Finale Templates: Your Personal Music Assembly Line

Ford Model A Assembly Line 1913

One Finale blog reader recently shared this suggestion:

“It would be great if it were possible to save personal preferences, so that whenever I open a new document it already looks the way I want the score to look, with all the info [font, composer, arranger, copyright, etc. ] without the need EVERYTIME, to type, or deselect the various options.”

When Scott Yoho replied that it’s possible to simply make these edits―once―in a template file, another reader replied:

“On MacOS, the place where templates are stored is hidden now, so finding where to put your favourite template is very difficult. It would be great if MakeMusic could make that easier. I’m an expert (more or less) and even I have to look up the procedure each time because it’s so complex.”

Today I hope to share some tips that will help BOTH readers – and you.

About Finale Templates

Anything you do in every Finale file can be saved in a template. This includes text like composer names and copyrights, page formatting, document options, libraries of markings, and instrumentation. Whether you’re writing for a full symphony orchestra or transcribing a one-page lead sheet, you can benefit from using templates.

To get you started, Finale includes several great templates for various styles and ensembles. You can use them as-is, edit these templates to your liking, or create your own custom templates.

Finding & Editing Finale Templates

The second Finale Blog reader quoted above was right. In an effort to save us from ourselves, modern operating systems can make these files a little difficult to find. In an attempt to follow best practices, Finale puts user files where each OS recommends we do so, but here’s the slick way to find them:

Finding Finale Templates on Mac OSX 10.7 – 10.10:

  • In Finder, choose Documents from the Favorites sidebar or the Go
  • Open the following folders:
    Finale Files > Finale 2014 (alias) > Music Files > Templates
  • Open any subfolder to find template documents.

Finding Finale Templates on Windows:

  • Press the WINDOWS key + R key to open the Run dialog box.
  • Type (or paste) %appdata%\MakeMusic\Finale 2014\Music Files\Templates and click OK.
  • Open any subfolder to find template documents.

Where to Start

To edit an existing template, double-click the file to open it.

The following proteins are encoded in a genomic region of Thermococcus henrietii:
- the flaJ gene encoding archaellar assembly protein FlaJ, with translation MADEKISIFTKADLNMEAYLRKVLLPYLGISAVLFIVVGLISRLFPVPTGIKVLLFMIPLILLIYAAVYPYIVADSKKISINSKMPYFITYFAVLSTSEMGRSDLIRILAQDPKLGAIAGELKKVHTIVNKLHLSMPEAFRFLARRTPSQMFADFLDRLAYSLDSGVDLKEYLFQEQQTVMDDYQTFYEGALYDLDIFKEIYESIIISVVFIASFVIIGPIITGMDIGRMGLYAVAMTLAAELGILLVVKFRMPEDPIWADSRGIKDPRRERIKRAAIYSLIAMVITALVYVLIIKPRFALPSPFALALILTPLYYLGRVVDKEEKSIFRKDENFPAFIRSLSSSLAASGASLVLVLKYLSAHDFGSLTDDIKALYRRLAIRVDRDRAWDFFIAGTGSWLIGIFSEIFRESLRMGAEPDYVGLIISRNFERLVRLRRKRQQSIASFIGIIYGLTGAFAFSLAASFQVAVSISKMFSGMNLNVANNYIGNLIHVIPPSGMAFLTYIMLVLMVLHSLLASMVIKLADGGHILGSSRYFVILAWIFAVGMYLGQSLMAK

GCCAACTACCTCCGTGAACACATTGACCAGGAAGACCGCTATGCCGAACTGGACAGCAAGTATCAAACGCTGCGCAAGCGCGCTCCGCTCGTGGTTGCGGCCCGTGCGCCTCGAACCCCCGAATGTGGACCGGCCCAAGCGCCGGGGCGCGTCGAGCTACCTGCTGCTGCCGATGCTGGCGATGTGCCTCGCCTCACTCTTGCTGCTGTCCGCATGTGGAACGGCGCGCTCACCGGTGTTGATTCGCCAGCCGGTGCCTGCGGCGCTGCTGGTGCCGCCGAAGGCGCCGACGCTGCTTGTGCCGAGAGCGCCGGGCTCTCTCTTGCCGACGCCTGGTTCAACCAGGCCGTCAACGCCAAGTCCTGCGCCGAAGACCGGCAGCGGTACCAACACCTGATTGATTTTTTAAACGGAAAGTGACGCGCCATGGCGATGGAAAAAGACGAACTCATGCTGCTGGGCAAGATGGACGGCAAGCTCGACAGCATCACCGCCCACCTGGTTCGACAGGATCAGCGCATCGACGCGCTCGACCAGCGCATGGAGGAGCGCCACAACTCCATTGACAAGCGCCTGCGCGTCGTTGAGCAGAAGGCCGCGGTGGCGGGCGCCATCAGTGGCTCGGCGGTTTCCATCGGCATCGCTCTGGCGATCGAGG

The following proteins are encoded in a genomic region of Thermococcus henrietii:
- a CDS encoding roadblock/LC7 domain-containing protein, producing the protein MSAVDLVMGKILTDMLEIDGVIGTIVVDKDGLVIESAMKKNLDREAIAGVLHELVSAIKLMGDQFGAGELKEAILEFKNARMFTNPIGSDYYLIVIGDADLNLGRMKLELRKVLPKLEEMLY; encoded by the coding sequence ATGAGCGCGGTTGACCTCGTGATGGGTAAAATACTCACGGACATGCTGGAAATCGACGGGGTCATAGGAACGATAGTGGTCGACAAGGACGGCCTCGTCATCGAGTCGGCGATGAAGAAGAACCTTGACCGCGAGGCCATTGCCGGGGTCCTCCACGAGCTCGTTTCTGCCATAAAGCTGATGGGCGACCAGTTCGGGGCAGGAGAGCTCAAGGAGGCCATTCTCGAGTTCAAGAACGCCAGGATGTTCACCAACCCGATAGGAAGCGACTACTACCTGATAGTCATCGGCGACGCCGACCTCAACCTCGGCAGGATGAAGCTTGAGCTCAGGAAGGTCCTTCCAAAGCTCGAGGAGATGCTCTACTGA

1. Press CTRL+K (Windows) or CMD+K (Mac) to open Score Manager.
  2. Add score information (composer, arranger, copyright, etc.) under File Info. Any information entered here will automatically appear in new documents created with this template.
  3. After making all your desired edits to this template, save and close it.

Best Practices

Because any information contained in a template will be present in new scores created from it, we recommend that you do not enter any information into a template that is specific to one piece, such as a title or tempo marking.

It can also be tempting to open a previously-completed score and choose File > Save As. This workflow can be especially problematic if the score was created in a previous version of Finale. Instead, begin a custom template as a new, blank score by choosing File > New > Document with Setup Wizard. This will ensure that your templates—and files based on them—maintain their integrity over time.

Using Templates

  1. Choose Templates from the Launch Window or File > New > Document from Template from the menu.
  2. Choose the desired template and click Open.
  3. An abbreviated version of the Setup Wizard appears so you can add additional details to the new piece, such as title, key, time, and pickup measures.
  4. Your score is created as a new untitled document, leaving your template clean for future projects.

I believe it was one of the founding fathers who famously—or infamously—said, “An ounce of templates is worth a pound of scores.” Or maybe it was Scott Yoho. In any case, you will find that the practices outlined here will save you precious time when creating new scores, while at the same putting your personal stamp on them.

Chad MathisChad E. Mathis is a customer success manager with MakeMusic. He has been with the team since 2013. As a bassist, he brings the funk to Boulder.

When he’s not holding down the low end, he enjoys making popcorn for his colleagues, going to shows, and listening to the Beach Boys’ Pet Sounds.

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